When we learn a new skill, we don't intentionally set out to take shortcuts or develop bad habits. They are quite innocently a result of not knowing any better.
The slippery slope begins when those habits become ingrained into your day-to-day drumming, thus becoming difficult, frustrating, and time-consuming to correct. There's certainly nothing wrong with learning by making mistakes, and you'll experience this regularly in drumming. To set you on the right track, we have compiled a list of 10 bad drumming habits and some tips on addressing them early on.
At Drum Ambition, we are all about positive learning experiences. While some of the titles below look a little negative, understanding these possible shortcomings and addressing them early is the key to having more fun on the drums!
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1. Bad grip.
How we hold the sticks is essential to building drum set control. This is a fairly subjective matter, but there are some basic guiding principles that you can follow. Many beginner drummers hold their sticks too tight, too loose, or develop other bad habits that can ultimately lead to frustration and even discomfort. Check out this video on good grip fundamentals.
2. Bad posture.
Having good posture behind the drum set will help build better control and help keep your lower back and neck in good shape. Our hands and feet are more responsive when we sit up straight on our lumbar spine. Slouching can make your drumming sloppy and can also cause discomfort. Drumming should not be painful, as this article discusses. This video offers guidance on developing good posture.
3. Speeding up or slowing down.
Timekeeping is our Number 1 priority! Be careful not to commit the cardinal sin of drumming: speeding up (rushing) or slowing down (dragging) while playing a groove. There are many ways to improve your timekeeping, from practicing with a metronome to counting out loud when learning drum beats and fills. Just being aware of timekeeping's importance can help you focus on it.
4. Striving for speed too soon.
There's nothing wrong with wanting to develop speed and play fast grooves - it's a lot of fun! However, it is essential to understand that speed is a byproduct of control and depends on several key fundamentals. If you don't follow these fundamentals, you can end up with untidy grooves, rushed fills, tired arms, and a lot of frustration. This article gives you essential information on developing speed.
5. Breaking drum sticks.
With good drum sticks costing around $15 a pair, there are some good economic reasons for not breaking them regularly! The majority of breakages occur from holding the stick too tight, hitting too hard, or not striking drums and cymbals at the correct angle. If you are regularly breaking sticks, you should definitely examine your technique. Check out these tips on prolonging the life of your sticks.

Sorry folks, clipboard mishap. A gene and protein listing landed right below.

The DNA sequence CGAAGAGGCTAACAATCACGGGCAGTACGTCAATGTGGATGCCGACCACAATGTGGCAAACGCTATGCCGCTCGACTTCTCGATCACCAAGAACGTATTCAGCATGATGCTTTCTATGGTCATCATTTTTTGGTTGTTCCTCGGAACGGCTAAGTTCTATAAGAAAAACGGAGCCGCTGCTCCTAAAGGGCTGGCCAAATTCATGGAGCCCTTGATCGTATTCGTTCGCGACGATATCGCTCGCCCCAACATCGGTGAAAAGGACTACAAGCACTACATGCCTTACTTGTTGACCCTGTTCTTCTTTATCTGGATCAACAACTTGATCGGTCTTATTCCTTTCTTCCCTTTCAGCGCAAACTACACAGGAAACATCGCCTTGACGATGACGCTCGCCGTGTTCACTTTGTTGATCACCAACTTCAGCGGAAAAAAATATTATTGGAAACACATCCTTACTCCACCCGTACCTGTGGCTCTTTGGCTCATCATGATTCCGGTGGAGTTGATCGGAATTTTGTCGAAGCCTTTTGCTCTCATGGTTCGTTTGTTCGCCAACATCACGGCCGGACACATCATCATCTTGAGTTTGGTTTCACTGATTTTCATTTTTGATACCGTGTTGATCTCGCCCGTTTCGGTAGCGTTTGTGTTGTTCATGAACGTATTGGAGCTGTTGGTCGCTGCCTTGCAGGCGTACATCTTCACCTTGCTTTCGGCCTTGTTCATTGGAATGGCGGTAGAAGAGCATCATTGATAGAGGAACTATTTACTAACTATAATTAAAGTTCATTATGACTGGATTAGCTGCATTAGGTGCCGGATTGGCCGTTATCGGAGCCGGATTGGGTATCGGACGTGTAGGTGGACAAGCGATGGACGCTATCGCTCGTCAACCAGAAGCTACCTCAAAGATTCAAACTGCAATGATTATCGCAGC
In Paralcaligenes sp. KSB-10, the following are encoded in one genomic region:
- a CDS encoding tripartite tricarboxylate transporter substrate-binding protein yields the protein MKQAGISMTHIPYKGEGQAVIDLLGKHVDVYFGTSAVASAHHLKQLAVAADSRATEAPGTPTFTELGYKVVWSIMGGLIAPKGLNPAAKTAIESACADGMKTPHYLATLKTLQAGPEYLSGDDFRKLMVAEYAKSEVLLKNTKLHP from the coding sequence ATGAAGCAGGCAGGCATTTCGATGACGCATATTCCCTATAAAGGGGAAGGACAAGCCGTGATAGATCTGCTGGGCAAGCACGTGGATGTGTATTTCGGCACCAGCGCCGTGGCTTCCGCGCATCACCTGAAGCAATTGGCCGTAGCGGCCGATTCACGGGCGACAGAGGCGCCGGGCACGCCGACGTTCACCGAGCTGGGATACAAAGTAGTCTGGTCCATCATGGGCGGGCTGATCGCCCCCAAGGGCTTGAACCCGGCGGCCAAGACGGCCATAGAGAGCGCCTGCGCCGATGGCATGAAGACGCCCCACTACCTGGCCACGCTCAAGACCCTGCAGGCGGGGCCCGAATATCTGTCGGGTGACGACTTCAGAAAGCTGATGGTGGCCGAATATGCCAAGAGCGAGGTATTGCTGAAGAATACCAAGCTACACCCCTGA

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When playing along to songs, beware of overplaying. Ask yourself if the groove you are playing is appropriate to the music. Give the music space to breathe by not cramming it with notes. Be tasteful with drum fills, and don't fall into the trap of playing for yourself and not the song. You'll hear this a lot in music: less is more. Listening to music can help you understand this.
7. Not paying attention to dynamics.
When we refer to dynamics, we are talking about how hard or soft we play our notes. This is a key area of musicality on the drum set. We can play various strokes to help us achieve this, but just being aware of a song's overall dynamics is a prerequisite. If the song is a subtle and relaxed ballad, we don't need to be hitting like we are playing for row Z at the Olympic Stadium. Drum Ambition members can check out Lesson 20 in Module 1 on applying dynamic strokes to your drumming.
8. Not counting.
Counting is essential to developing rhythm, timekeeping, and making beats easier to understand and play. Counting out loud is highly recommended, and the students who do this are always the ones that develop faster and have a better grasp of the fundamentals of drumming.
9. Ignoring the fundamentals.
Paying attention to the fundamentals of drumming will set you up for success. Understanding basic grip and bass drum technique, developing good posture, learning to read music, understanding sticking, developing good timekeeping, learning to count music, practicing with a metronome, learning the rudiments and dynamic strokes - these are all basic foundational aspects of drumming that are learned and applied over time.
10. Not striking drums and cymbals musically and safely.
Remember to hold the drum sticks in a relaxed but controlled grip. This takes the pressure off the drum heads and cymbals when you hit them, allowing them to sing, and prolonging their life. If you are pitting (denting) your drum heads or cracking cymbals, this is a sign that you should be examining your technique. Remember to hit your crash cymbals with a glancing motion, as demonstrated in Module 1, Lesson 4 (2:25). Allow the drum sticks to rebound off the drum heads, and don't bury the tips of the sticks into the drum heads.
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